• JDT Java compiler - Jasper 2 can use the Eclipse JDT (Java Development Tools) Java compiler instead of Apache Ant|Ant and javac.

Some of the free Apache Tomcat resources and communities include Tomcatexpert.com (a SpringSource sponsored community for developers and operators who are running Apache Tomcat in large-scale production environments) and MuleSoft's Apache Tomcat Resource Center (which has instructional guides on installing, updating, configuring, monitoring, troubleshooting and securing various versions of Tomcat).

How to install

For Windows

  • Goto [1] ⇒ Downloads ⇒ Tomcat 8.0 ⇒ "8.0.{xx}" (where {xx} is the latest upgrade number) ⇒ Binary Distributions ⇒ Core ⇒ "ZIP" package (e.g., "apache-tomcat-8.0.{xx}.zip", about 8 MB)
  • UNZIP into a directory of your choice. DO NOT unzip onto the Desktop (because its path is hard to locate). I suggest using "d:\myProject". Tomcat will be unzipped into directory "d:\myProject\apache-tomcat-8.0.{xx}". For ease of use, we shall shorten and rename this directory to "d:\myProject\tomcat". Take note of Your Tomcat Installed Directory. Hereafter, I shall refer to the Tomcat installed directory as <TOMCAT_HOME> (or <CATALINA_HOME> - "Catalina" is the codename for Tomcat 5 and above).
  • (Advanced) A better approach is to keep the original directory name, such as apache-tomcat-8.0.{xx}, but create a symlink called tomcat via command "mklink /D tomcat apache-tomcat-8.0.{xx}". Symlink is available in Windows Vista/7/8 only.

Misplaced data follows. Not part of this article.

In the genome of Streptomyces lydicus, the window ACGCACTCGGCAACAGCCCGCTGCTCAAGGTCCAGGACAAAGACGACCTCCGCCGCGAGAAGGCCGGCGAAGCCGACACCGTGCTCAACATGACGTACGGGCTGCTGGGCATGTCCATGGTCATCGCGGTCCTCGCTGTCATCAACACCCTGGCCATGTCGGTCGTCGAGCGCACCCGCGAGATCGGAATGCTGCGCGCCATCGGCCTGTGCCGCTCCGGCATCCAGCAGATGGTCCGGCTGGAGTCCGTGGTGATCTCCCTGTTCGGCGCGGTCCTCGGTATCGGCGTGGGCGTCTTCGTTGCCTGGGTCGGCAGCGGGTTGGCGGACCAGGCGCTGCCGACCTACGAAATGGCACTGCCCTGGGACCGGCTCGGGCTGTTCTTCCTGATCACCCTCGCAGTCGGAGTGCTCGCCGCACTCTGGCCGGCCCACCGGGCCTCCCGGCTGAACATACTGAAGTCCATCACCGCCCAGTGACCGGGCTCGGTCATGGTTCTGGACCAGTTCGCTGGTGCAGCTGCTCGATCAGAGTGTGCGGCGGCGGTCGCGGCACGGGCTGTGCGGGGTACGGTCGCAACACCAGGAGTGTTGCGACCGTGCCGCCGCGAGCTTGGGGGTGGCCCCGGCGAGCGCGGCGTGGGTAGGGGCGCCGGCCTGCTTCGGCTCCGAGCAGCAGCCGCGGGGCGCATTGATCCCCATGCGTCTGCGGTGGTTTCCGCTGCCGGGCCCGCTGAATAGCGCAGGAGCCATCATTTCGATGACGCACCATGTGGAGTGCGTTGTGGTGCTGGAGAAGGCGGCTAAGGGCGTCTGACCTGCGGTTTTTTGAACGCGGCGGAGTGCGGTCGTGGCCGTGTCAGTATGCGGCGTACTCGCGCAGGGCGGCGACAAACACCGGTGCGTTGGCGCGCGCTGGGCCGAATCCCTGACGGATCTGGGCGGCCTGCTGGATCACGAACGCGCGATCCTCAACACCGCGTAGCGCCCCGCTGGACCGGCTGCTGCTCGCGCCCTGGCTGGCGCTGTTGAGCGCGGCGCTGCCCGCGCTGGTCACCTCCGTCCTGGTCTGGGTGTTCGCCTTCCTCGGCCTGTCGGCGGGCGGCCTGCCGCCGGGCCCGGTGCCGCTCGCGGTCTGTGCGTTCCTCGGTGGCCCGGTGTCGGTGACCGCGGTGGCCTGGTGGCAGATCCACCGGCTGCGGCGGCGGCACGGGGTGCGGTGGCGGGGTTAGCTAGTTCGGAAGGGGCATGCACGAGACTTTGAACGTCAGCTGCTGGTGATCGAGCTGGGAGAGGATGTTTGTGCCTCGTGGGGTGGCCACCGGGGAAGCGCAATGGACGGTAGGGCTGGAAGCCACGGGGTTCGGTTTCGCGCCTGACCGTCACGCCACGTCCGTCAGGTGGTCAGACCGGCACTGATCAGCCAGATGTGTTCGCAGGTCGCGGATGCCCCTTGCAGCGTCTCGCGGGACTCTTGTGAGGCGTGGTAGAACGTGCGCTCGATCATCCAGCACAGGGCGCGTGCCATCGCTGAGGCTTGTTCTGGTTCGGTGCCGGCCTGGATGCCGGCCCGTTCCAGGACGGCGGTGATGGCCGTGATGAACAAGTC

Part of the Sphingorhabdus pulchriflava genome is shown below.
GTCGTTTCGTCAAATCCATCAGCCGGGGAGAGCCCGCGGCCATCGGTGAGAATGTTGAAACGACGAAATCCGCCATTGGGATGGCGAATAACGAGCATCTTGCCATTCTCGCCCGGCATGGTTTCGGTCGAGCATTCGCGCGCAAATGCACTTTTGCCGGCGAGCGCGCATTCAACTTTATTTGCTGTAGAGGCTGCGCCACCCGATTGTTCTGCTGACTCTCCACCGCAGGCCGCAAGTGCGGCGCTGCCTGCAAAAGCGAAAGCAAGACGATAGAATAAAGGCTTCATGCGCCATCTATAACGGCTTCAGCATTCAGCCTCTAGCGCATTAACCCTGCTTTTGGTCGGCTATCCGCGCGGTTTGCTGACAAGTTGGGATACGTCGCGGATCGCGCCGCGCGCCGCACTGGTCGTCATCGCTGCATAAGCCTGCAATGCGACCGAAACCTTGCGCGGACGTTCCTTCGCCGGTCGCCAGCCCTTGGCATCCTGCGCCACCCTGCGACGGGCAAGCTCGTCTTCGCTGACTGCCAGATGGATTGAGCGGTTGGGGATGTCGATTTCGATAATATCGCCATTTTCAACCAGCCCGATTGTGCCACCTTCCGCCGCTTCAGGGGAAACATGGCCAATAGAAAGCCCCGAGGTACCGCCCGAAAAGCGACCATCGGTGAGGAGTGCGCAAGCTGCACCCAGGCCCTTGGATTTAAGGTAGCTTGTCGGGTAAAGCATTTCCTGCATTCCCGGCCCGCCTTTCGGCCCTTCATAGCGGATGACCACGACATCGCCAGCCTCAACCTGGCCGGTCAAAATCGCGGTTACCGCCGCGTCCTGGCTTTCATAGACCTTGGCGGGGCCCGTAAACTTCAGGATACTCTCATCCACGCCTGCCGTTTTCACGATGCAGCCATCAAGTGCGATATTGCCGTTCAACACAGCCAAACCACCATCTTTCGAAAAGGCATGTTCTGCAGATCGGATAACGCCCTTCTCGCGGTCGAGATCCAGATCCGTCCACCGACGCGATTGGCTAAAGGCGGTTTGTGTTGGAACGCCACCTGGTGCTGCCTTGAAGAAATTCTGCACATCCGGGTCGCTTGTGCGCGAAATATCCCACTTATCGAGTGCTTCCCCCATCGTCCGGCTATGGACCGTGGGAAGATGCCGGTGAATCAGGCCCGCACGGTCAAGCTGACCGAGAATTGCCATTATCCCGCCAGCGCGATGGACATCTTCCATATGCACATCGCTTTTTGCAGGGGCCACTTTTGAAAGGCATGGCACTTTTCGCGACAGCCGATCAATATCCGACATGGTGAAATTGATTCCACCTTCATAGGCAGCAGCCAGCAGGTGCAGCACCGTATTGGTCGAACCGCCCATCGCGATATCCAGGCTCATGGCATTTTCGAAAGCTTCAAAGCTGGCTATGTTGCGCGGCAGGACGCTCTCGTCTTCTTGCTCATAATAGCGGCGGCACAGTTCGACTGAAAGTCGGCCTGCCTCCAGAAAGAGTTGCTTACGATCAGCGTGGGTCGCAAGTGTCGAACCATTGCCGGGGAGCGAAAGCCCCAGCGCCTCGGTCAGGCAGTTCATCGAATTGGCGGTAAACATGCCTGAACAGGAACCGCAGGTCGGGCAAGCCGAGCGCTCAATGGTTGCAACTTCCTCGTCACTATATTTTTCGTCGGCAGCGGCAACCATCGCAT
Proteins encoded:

For Mas OS X

  • Goto [2] ⇒ Download ⇒ Tomcat 8.0 ⇒ "8.0.{xx}" (where {xx} denotes the latest upgrade number) ⇒ Binary distribution ⇒ Core ⇒ "tar.gz" package (e.g., "apache-tomcat-8.0.{xx}.tar.gz", about 8 MB).
  • To install Tomcat:
    • Goto "~/Downloads", double-click the downloaded tarball (e.g., "apache-tomcat-8.0.{xx}.tar.gz") to expand it into a folder (e.g., "apache-tomcat-8.0.{xx}").
    • Move the extracted folder (e.g., "apache-tomcat-8.0.{xx}") to "/Applications".
    • Rename the folder to "tomcat", for ease of use. Take note of Your Tomcat Installed Directory. Hereafter, I shall refer to the Tomcat installed directory as <TOMCAT_HOME> (or <CATALINA_HOME> - "Catalina" is the codename for Tomcat 5 and above).

Useful links

  • [3] - A lot of knowledges
  • [4] - Tutorial
  • [5] - From the Git
  • [6] - Manual

External links